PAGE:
Marjan Frank, left, and her sister Hanna stand in their art gallery in Kittery Point on Friday. The two used to visit their mother, Johanna, who is 96, at her long-term care facility every day prior to the pandemic. With visitation restricted, Marjan hasn’t been able to see their mother and Hanna took a job at the facility as an activities aide just so she could see her three days a week. Gregory Rec/Staff Photographer

It had been five months since Ellen Bowen had seen her husband, Eddie, face to face. There he was, her partner of 58 years, just 6 feet away in his wheelchair. She perched on the edge of her seat in the fireside lounge at Durgin Pines, a nursing home in Kittery.

She chatted through her mask. He napped a bit, his face bare because he removes any coverings. Now 84, the former carpenter and millwright survived COVID-19 last November. She’s not sure he recognizes her after nine years with Alzheimer’s disease, but she sees glimmers now and then. And he did tell her that he loves her before she left their half-hour reunion last Wednesday.

“It was a blessing to see him after all those months,” said Bowen, 78. “He looked good. It makes me feel so good to go in and see that they’re taking good care of him. I would like to have given him a hug and a kiss. We haven’t touched since last spring and we used to hold hands all the time.”

They’re both vaccinated now, she said, so maybe someday soon.

But Bowen knows the return of in-person visits at Durgin Pines last week is a fragile gift that could be taken away at any moment. It happened last fall when COVID-19 cases began to surge again and the facility reported its second outbreak. And it happened last month at a nursing home in South Portland after a brief reopening.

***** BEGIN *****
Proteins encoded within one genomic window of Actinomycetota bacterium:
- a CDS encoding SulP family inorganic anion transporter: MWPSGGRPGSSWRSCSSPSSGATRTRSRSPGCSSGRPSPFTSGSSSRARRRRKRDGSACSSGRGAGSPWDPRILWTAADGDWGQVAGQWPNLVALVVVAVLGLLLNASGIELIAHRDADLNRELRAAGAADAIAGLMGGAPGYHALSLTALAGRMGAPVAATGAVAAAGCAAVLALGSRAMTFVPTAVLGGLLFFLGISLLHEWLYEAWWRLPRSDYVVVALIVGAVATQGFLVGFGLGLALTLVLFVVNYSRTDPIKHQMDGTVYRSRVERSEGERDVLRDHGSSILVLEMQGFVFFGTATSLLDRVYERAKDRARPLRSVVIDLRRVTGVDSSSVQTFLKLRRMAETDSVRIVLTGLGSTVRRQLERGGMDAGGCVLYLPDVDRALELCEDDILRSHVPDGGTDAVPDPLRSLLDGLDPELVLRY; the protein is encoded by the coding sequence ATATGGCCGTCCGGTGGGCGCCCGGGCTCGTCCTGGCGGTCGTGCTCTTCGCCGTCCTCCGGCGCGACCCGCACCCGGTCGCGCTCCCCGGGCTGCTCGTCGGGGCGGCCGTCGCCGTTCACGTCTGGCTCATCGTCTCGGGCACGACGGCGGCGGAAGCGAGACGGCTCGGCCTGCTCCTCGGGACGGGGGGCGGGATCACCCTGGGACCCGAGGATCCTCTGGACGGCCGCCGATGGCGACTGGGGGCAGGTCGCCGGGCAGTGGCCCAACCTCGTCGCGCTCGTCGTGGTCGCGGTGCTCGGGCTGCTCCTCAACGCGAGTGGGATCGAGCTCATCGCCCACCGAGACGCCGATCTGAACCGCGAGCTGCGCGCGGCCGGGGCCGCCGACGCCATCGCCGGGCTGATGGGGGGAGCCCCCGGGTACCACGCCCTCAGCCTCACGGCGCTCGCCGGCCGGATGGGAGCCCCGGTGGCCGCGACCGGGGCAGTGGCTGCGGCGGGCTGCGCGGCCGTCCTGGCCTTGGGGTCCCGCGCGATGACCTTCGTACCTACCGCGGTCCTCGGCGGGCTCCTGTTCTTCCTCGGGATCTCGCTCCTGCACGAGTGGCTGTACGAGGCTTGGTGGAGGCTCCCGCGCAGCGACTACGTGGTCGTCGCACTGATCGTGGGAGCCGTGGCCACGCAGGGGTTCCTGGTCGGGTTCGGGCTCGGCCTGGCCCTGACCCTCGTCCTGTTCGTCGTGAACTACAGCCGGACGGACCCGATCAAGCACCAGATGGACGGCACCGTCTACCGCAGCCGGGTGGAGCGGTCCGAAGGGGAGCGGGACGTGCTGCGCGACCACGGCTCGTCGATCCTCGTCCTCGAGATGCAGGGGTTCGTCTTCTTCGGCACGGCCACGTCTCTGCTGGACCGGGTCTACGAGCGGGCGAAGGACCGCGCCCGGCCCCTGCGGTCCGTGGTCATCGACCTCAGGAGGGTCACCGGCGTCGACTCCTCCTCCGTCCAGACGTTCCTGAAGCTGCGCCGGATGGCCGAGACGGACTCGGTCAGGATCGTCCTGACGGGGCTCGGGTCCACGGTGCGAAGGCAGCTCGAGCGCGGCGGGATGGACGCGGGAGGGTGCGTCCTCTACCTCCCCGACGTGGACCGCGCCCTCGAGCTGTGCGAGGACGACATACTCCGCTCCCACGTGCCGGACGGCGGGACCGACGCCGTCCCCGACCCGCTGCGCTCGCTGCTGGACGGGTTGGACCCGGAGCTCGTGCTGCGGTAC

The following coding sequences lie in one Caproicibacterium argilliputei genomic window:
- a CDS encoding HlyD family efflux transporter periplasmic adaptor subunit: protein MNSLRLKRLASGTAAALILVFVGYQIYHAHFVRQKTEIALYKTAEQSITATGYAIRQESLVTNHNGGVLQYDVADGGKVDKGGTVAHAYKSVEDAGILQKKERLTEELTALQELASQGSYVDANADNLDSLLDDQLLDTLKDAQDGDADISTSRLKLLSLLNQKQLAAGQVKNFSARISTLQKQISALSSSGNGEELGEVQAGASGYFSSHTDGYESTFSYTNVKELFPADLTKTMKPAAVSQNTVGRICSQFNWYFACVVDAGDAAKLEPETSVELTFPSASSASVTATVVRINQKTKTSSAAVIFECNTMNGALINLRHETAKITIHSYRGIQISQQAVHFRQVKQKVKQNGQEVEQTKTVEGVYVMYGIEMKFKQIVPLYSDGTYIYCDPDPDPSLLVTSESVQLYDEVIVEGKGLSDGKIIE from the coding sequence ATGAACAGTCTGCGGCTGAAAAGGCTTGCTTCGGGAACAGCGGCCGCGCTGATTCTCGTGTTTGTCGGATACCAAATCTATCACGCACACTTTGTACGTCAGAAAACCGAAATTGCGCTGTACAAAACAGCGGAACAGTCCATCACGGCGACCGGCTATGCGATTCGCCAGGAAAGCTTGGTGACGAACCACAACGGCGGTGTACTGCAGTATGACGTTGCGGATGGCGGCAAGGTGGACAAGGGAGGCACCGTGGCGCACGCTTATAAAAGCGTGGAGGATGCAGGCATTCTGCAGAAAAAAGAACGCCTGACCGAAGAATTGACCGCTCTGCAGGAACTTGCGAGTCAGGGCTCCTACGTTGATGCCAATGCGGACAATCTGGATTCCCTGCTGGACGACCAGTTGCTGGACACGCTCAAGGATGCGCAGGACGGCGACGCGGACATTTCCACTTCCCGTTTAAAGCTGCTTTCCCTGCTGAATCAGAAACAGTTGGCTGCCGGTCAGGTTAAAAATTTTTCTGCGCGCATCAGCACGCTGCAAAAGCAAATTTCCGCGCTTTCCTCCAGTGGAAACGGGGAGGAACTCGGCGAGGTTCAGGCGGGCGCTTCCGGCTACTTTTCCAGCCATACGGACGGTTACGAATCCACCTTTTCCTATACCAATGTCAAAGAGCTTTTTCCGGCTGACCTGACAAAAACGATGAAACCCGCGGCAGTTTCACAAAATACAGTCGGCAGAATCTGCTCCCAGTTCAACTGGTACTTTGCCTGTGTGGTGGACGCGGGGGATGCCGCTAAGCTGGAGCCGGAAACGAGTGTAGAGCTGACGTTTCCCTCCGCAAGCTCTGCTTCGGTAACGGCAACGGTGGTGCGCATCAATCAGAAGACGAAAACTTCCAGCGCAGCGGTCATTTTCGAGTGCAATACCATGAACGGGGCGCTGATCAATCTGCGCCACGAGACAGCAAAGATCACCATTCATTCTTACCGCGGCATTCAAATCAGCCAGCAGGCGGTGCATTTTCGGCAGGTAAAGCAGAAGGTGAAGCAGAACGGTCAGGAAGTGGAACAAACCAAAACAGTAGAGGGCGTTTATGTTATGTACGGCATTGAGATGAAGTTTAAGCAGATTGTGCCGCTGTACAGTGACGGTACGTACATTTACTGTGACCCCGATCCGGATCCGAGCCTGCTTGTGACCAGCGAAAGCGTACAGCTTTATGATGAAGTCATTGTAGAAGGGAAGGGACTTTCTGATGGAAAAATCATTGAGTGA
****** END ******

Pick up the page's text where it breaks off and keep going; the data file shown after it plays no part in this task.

Ellen Bowen, 78, enjoys a fireside chat with her husband, Eddie, 84, for the first time since October at Durgin Pines, a nursing home in Kittery that resumed in-person visits last week. Photo courtesy of Durgin Pines

It worries Bowen that some staff members at Durgin Pines and other long-term care facilities have declined to be inoculated against the virus that has killed at least 264 nursing home residents in Maine in the last year – more than one-third of 704 deaths statewide. And it troubles her that long-term care facilities that once were the focus of a federal vaccination program are now struggling to get vaccine for new patients or residents who arrive from hospitals unvaccinated.


“I was so disappointed when they shut down again last fall,” Bowen said. “It’s devastating when you can’t see your people.”

As community case counts of COVID-19 have fallen in recent weeks after a monthslong winter surge, most long-term care facilities in Maine are resuming in-person visits under strict public health protocols, reuniting family members who have been separated for months. But concern is growing that these are precarious gains.